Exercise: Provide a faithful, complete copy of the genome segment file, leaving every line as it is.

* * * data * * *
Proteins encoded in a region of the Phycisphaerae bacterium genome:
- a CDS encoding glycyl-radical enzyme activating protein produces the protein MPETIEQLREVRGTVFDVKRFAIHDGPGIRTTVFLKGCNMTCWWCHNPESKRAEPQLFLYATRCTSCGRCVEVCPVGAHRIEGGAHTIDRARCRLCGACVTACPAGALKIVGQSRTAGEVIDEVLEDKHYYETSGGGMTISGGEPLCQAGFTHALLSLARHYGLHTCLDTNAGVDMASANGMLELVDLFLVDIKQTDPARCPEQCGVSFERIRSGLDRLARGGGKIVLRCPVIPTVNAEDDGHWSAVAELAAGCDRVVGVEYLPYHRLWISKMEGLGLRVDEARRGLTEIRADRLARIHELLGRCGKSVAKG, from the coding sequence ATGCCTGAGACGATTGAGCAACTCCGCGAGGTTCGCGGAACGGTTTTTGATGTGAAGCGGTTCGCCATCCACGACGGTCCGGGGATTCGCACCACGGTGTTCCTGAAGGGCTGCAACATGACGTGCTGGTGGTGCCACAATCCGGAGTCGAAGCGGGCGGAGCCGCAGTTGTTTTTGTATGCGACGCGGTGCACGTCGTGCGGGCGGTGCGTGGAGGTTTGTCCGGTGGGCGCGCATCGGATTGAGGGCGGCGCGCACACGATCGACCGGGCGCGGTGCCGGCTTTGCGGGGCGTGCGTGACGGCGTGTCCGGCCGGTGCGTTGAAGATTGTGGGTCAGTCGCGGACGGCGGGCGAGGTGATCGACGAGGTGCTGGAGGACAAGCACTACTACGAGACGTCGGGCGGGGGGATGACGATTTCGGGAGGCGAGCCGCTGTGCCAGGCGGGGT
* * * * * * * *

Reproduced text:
Proteins encoded in a region of the Phycisphaerae bacterium genome:
- a CDS encoding glycyl-radical enzyme activating protein produces the protein MPETIEQLREVRGTVFDVKRFAIHDGPGIRTTVFLKGCNMTCWWCHNPESKRAEPQLFLYATRCTSCGRCVEVCPVGAHRIEGGAHTIDRARCRLCGACVTACPAGALKIVGQSRTAGEVIDEVLEDKHYYETSGGGMTISGGEPLCQAGFTHALLSLARHYGLHTCLDTNAGVDMASANGMLELVDLFLVDIKQTDPARCPEQCGVSFERIRSGLDRLARGGGKIVLRCPVIPTVNAEDDGHWSAVAELAAGCDRVVGVEYLPYHRLWISKMEGLGLRVDEARRGLTEIRADRLARIHELLGRCGKSVAKG, from the coding sequence ATGCCTGAGACGATTGAGCAACTCCGCGAGGTTCGCGGAACGGTTTTTGATGTGAAGCGGTTCGCCATCCACGACGGTCCGGGGATTCGCACCACGGTGTTCCTGAAGGGCTGCAACATGACGTGCTGGTGGTGCCACAATCCGGAGTCGAAGCGGGCGGAGCCGCAGTTGTTTTTGTATGCGACGCGGTGCACGTCGTGCGGGCGGTGCGTGGAGGTTTGTCCGGTGGGCGCGCATCGGATTGAGGGCGGCGCGCACACGATCGACCGGGCGCGGTGCCGGCTTTGCGGGGCGTGCGTGACGGCGTGTCCGGCCGGTGCGTTGAAGATTGTGGGTCAGTCGCGGACGGCGGGCGAGGTGATCGACGAGGTGCTGGAGGACAAGCACTACTACGAGACGTCGGGCGGGGGGATGACGATTTCGGGAGGCGAGCCGCTGTGCCAGGCGGGGT